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Lay therapist-delivered manualised CBT improves anger coping in people with intellectual disability and anger problems, but effects on anger measures mixed

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Question: What are the effects of manualised cognitive behavioural therapy (CBT) anger management in people with mild-to-moderate intellectual disabilities?

Participants: Two hundred and twelve individuals with mild-to-moderate intellectual disability and problem anger attending 1 of 30 participating day centres. Day centres were eligible if they reported anger problems in at least four service users who were prepared to participate; had at least two staff willing to be trained as lay therapists; had a supportive manager and facilities for group work; and were not already implementing anger interventions. Service users were eligible if they were able to use simple rating scales (as assessed by completion of the Comprehensive Quality of Life Scale—Intellectual Disability (ComQoL-ID) at baseline), wished to improve their anger, did not require psychological treatment for anger or aggression, and were not considered too vulnerable to participate.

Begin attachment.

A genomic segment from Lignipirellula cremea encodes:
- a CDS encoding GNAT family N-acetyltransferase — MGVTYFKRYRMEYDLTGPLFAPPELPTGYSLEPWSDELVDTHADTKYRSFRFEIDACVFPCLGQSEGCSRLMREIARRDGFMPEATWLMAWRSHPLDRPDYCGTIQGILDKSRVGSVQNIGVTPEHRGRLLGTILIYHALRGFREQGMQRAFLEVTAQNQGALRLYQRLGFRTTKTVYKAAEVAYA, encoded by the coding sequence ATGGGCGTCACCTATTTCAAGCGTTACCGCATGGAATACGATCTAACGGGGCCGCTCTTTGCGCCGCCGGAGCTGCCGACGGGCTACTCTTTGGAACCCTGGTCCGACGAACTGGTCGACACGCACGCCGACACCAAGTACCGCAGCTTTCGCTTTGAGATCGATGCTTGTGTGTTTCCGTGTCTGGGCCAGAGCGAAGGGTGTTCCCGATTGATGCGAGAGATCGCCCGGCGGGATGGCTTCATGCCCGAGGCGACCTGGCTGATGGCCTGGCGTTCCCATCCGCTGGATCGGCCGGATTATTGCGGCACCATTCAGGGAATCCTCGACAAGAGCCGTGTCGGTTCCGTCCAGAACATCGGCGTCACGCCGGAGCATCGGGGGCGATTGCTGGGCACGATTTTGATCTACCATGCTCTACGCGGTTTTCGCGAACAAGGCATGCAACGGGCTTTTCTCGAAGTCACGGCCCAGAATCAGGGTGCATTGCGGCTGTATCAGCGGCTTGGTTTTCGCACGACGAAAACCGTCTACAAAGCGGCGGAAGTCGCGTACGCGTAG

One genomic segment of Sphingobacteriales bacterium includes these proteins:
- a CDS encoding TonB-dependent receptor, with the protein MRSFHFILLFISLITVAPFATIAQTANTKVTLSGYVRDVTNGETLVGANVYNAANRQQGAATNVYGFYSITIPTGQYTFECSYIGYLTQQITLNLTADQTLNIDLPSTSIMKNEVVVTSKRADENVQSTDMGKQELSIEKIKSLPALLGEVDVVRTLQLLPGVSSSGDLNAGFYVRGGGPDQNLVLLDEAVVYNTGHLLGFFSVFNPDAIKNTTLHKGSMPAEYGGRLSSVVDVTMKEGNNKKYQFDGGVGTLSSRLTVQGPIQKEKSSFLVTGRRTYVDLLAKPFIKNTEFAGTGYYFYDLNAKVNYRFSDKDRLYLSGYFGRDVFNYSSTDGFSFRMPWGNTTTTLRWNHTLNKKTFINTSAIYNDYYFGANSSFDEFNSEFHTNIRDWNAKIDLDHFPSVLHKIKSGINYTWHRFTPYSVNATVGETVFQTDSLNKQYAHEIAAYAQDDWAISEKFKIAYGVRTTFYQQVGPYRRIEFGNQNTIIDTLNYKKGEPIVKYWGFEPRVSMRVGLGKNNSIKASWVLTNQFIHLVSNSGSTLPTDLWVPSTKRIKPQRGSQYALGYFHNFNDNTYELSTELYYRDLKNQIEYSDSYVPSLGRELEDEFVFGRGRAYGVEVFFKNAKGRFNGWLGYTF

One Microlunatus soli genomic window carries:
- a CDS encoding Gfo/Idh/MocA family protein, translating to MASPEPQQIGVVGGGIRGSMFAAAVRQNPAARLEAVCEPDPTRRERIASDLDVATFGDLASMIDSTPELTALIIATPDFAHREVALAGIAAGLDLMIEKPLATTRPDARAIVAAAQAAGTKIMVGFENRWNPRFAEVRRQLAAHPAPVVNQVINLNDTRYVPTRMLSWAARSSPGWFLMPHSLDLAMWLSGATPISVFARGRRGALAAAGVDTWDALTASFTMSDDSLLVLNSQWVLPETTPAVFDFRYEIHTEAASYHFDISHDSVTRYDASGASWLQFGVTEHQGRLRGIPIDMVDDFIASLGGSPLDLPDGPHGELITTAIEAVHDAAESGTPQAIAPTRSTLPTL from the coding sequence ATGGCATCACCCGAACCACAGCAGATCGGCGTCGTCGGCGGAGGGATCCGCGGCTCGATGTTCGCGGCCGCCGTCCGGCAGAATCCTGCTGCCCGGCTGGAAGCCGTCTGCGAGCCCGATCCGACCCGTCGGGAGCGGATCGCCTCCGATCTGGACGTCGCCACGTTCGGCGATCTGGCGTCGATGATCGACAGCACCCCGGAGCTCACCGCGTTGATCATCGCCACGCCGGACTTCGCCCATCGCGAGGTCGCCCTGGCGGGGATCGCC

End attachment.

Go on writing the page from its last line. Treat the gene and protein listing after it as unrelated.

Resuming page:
Setting: 30 day centres for adults with intellectual disabilities in England, Scotland and Wales.

Intervention: Manualised CBT or treatment as usual waiting-list control over 12 weeks. In intervention centres, two to four staff per centre …

Correspondence to p.willner{at}

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  • Correspondence to:

  • Sources of funding: National Institute for Health Research (NIHR) Health Technology Assessment programme.


  • Competing interests None.